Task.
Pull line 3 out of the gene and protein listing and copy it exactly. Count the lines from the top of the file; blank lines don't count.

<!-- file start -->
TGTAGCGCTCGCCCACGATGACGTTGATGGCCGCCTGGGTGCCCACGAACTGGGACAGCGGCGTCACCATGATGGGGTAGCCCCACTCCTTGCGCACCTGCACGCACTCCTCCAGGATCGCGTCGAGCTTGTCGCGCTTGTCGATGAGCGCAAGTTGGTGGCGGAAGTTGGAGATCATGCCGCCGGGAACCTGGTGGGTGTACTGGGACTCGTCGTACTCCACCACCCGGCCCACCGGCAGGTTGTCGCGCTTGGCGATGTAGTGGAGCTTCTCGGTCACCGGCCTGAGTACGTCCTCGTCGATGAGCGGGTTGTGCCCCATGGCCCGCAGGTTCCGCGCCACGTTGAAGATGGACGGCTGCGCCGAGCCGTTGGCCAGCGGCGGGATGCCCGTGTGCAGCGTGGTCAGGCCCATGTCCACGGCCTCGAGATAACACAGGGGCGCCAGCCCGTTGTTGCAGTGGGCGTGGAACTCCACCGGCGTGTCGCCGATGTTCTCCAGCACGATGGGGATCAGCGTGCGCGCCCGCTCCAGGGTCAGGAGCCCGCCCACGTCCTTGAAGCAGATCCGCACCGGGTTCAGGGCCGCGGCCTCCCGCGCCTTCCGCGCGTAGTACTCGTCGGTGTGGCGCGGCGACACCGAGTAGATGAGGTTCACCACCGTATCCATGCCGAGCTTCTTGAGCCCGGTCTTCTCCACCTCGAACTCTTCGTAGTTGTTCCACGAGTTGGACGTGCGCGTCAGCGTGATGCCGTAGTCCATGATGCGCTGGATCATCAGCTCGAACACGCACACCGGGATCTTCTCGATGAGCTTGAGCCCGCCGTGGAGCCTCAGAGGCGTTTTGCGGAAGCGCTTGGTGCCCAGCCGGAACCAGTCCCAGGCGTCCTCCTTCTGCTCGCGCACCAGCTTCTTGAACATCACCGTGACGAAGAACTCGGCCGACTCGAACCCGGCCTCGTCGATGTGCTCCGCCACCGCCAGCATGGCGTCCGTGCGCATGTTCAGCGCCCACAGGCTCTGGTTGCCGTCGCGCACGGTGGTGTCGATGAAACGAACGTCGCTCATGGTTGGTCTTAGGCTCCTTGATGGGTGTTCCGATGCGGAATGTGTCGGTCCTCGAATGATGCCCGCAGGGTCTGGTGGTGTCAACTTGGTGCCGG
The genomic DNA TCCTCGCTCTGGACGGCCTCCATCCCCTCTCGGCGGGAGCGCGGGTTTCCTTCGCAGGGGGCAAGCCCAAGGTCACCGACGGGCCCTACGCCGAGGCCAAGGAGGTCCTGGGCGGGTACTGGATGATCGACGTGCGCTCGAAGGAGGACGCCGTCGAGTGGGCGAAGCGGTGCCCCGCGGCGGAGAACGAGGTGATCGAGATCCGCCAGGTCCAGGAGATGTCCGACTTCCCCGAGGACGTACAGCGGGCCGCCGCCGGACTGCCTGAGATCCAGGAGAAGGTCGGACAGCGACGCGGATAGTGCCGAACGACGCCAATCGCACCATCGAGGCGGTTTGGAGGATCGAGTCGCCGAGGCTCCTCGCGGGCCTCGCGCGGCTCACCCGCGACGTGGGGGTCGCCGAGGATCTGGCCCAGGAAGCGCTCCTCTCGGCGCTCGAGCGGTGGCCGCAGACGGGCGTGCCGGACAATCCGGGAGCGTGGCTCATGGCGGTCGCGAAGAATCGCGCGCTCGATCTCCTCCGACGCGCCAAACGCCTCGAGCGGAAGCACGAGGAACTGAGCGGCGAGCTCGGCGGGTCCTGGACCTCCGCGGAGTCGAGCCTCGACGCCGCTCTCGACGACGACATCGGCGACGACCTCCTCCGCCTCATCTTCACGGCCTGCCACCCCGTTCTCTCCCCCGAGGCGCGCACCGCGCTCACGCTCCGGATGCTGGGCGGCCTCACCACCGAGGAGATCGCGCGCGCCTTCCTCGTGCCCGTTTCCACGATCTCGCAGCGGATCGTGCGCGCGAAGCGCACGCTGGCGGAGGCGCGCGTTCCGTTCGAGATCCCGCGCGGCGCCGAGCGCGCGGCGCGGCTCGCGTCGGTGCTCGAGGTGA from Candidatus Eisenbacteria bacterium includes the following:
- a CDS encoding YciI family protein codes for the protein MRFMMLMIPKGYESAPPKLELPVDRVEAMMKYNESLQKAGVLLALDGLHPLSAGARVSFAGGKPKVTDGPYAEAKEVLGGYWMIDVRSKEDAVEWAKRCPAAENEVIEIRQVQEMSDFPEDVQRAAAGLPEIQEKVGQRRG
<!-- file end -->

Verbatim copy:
- a CDS encoding YciI family protein codes for the protein MRFMMLMIPKGYESAPPKLELPVDRVEAMMKYNESLQKAGVLLALDGLHPLSAGARVSFAGGKPKVTDGPYAEAKEVLGGYWMIDVRSKEDAVEWAKRCPAAENEVIEIRQVQEMSDFPEDVQRAAAGLPEIQEKVGQRRG